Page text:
Norwegian saxophonist/composer Marius Neset's prowess as a powerful, inventive saxophonist is well noted, yet his trajectory as a composer has been equally fascinating to behold. His debut as leader, the impressive Suite for the Seven Mountains (Calibrated, 2008), demonstrated early compositional ambition with the use of violin, viola and cello. Neset's ongoing involvement in Jazz Kamikaze meant a follow-up solo recording would have to wait, but Jazz Kamikaze's oddly pop-centric, anthemic Supersonic Revolutions (Seven Seas Music, 2010) was also bolstered by violin, viola and cello, not to mention choir, perhaps pointing to ideas then fermenting in Neset's mind. Neset's intoxicating Golden Xplosion (Edition Records, 2011) marked a significant leap forward, with the Norwegian's striking compositions and exhilarating improvisations garnering universal, rave reviews. His next collaboration could not have provided starker contrast to Golden Xplosion. In tandem with tubaist Daniel Herskedal, Neck of the Woods (Edition Records, 2012) saw the saxophonist explore folk/choral-influenced music in duets of often ethereal beauty that further underlined the breadth of Neset's sonic palette. It maybe should not come as a total surprise therefore, that BirdsNeset's third recording as outright leadercombines folk melodies, driving jazz syncopation and rich orchestral layers drawn from trumpet, trombone, French horn, accordion, tuba and flute. It's a heady concoction that surprises at every turn and enthralls in its stirring ensemble passages and epic scope. "Birds" has the hypnotic pull of Ravel's Bolero and all, if not more, of the drama. Bjarke Mogensen's accordion dances merrily over Neset's compulsive riff, his melody cut intermittently with vertiginous tumbling lines, while Jim Hart's vibes add subtler textures. When drummer Anton Eger and double bassist Jasper Hoiby enter, propelled by Daniel Herskedal's bass-like tuba and riffing trumpets, the music lifts and soars. Neset jettisons the brass to pursue a morsel of an idea on tenorsupported by bass, drums, vibes and pianist Ivo Neamewrestling and sparring with it until form emerges that steers the quintet back to the former heady heights. And, when the musical fireball seems spent, Ingrid Neset's flute leads a classical coda that ends in a stirring ensemble exclamation. It's an extraordinary, thrilling start. Classical overtones color "Reprise," with Neset's elegiac soliloquy buoyed by the brass. The absence of the rhythm section until the end, when Eger joins a gradual crescendo, instills an abiding sense of calm in the arrangement. The quintet number "Boxing" begins with idiosyncratic interlocking rhythms, moves through free territory guided by Neset's punchy tenor, and arrives at a lyrical plateau where Hart's graceful solo demonstrates why he's one of the most in-demand vibraphonists in the UK. A charging conclusion rounds out another episodic journey. The balladic opening to "Portuguese Windmill" gives way to Neset's lively soprano and tight quintet interplay before Neame's delicate intervention, followed by Neset, restore the music to its peaceful beginning. Neset and sister Ingrid on flute dovetail on the celebratory "Spring Dance," which combines elegant composition, free-wheeling improvisation and hybrid classical/folkloric melodies over percolating percussion. Even on the more straight-ahead tune, the Pat Metheny-esque "Fields of Clubs" there's nothing predictable about the tune's contours, though Neset's ideas, melodic and knotty in turn, flow seamlessly into one another. Ethereal saxophone and a pretty vibraphone melody blend beautifully on "The Place of Welcome," with Høiby's probing intervention lending an earthy gravitas. There's a suite-like continuity to the final four numbers, which flow uninterruptedly for twenty minutes. Piano and soprano gently usher in "Sacred Universe," which gathers momentum through Hoiby and then Neame's charged improvisations. Neset takes over the reins with a barrelling solo, though the song's initial quiet introspection returns to lead into "Math of Mars," a choral and orchestrally-inspired section of haunting simplicity. Eger's drum tattoo provides the bridge to "Fanfare," a rousing large ensemble statement of undeniable energy and bravura that roars triumphantly. Neset has upped the ante; the quintet passages alone suggest that this is one of the most exciting small jazz ensembles today, but the fine individual performances are outshone by the strength of the writing. The variations in tempo, mood and contrasting dynamics makes for constantly absorbing and often surprising listening, but Neset's real art is to weave his myriad ideas into a seamless unfolding tapestry. Neset is above all else a modernist, and Birds, with its vibrancy and sweeping imagination, is as likely to resonate with fans of composers Igor Stravinsky and Frank Zappa as it is with admirers of saxophonists/composers Michael Brecker or Wayne Shorter. An early contender for record of the year. Highly recommended.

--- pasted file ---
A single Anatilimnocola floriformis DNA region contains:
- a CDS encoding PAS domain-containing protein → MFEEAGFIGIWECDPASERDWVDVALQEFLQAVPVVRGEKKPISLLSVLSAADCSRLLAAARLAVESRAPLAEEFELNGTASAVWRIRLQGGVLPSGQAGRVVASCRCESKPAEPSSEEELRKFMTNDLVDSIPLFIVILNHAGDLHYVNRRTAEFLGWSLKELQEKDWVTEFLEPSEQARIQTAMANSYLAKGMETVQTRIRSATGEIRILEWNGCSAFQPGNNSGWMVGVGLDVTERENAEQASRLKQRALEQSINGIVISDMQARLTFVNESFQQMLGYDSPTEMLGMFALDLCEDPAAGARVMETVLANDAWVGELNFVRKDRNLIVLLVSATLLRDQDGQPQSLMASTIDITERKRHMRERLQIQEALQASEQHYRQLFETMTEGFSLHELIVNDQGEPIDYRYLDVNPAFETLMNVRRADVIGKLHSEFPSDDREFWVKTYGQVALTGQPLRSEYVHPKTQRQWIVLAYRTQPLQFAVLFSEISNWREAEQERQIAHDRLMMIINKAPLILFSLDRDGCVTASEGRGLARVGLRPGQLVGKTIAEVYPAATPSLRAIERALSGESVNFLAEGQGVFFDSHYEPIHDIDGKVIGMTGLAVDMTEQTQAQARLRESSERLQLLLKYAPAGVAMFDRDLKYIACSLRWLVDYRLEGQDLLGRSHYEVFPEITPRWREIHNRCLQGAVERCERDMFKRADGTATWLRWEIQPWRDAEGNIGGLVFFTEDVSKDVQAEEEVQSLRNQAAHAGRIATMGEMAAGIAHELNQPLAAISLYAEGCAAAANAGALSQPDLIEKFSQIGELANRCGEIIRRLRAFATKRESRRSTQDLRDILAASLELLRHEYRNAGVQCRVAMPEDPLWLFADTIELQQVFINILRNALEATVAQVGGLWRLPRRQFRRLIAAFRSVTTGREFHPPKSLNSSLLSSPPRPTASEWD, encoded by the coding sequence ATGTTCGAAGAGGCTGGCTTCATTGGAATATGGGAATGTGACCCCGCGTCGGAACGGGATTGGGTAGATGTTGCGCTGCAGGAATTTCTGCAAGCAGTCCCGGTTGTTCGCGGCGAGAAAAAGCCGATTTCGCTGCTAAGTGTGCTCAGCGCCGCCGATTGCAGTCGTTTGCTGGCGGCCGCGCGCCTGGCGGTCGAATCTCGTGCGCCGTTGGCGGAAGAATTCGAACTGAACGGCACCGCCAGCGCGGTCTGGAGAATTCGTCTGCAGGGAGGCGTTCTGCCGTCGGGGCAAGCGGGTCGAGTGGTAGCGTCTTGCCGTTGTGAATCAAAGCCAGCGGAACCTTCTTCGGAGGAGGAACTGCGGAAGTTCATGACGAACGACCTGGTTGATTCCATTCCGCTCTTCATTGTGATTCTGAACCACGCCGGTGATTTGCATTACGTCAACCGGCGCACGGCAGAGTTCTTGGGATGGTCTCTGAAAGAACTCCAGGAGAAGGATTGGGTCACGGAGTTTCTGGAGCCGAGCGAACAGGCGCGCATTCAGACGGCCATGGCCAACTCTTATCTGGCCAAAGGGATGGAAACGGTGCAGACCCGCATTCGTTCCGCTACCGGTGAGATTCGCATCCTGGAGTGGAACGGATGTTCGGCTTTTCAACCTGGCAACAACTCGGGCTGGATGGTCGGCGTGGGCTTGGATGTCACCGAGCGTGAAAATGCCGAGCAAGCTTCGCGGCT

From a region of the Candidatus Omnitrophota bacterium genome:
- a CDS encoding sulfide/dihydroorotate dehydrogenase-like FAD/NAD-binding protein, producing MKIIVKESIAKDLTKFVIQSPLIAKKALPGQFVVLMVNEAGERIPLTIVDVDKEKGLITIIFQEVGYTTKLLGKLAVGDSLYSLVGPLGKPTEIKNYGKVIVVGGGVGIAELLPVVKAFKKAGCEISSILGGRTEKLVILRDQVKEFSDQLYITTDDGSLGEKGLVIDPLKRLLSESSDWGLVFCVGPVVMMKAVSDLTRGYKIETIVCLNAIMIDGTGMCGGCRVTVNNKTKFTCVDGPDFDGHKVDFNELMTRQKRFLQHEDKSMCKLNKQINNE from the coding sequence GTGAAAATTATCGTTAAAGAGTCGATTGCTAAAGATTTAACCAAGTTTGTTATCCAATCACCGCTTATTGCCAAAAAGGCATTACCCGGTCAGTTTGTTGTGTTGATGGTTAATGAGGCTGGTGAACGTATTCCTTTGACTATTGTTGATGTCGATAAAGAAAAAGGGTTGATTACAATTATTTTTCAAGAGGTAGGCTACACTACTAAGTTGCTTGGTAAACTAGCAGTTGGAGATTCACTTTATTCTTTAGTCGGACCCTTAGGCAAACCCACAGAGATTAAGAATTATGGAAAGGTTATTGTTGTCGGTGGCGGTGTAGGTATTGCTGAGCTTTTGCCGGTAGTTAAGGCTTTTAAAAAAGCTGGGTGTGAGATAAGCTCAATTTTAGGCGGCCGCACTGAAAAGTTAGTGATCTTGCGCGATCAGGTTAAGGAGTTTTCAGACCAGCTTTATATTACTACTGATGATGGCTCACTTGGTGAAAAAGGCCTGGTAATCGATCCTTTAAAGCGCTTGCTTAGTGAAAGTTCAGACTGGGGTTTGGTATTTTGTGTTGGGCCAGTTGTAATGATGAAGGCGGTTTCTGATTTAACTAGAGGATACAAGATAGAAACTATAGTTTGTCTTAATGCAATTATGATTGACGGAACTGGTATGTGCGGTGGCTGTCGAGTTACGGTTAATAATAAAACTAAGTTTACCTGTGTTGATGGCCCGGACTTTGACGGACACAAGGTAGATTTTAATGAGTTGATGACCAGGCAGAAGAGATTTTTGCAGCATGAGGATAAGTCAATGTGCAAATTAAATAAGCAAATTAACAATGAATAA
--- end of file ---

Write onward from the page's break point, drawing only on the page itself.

By IAN PATTERSON, All About Jazz

 

http://www.allaboutjazz.com/php/article.php?id=44172

 

 

After unanimous cheers for 2011's debut album, Golden XPlosion for which he was hailed as a startling new fusion of Jan Garbarek and the late Michael Brecker , the young Norwegian saxophonist Marius Neset has extended his talents. Birds, which features accordion, five brass and his teenage sister Ingrid on flutes, is the most fully composed of Neset's ventures so far: Norwegian folk music, classical wind-band methods and the leftfield ingenuity of his early mentor, Django Bates, influence the ensemble sound, and several of the longer pieces develop in short movements, each with their own motifs. The title track is typical, winding an accordion jig around a staccato one-note repeat, steadily thickening with the arrival of Jim Hart's vibes, Anton Eger's drums and a flute theme, then becoming a slithery free-tenor improv, an intricate post-bop theme, and finally a romantic meditation for flute, bass and tuba. Spring Dance is a duet for tenor sax and flute, with Ingrid Neset's glossy, rounded sound matched by her nimble alertness. Graceful, slow folk themes like The Place of Welcome and Sacred Universe showcase bassist Jasper Høiby and pianist Ivo Neame (creative UK trio Phronesis is the rhythm section), and the orchestral sweep of Math on Mars testifies to the leader's sophisticated handling of a larger group. Each new step by Neset seems to take him forward by a big distance.

 

John Fordham, The Guardian,

 

http://www.theguardian.com/music/2013/mar/21/marius-neset-review

 

 

(Other Revews)

 

http://www.thejazzmann.com/reviews/review/marius-neset-birds/

 

http://onlyjazzblog.com/2013/03/20/review-marius-neset-birds-released-march-2012/

 

http://www.musicomh.com/reviews/albums/marius-neset-birds

 

http://adrianspallant.wordpress.com/2013/03/23/birds-marius-neset-edn1040/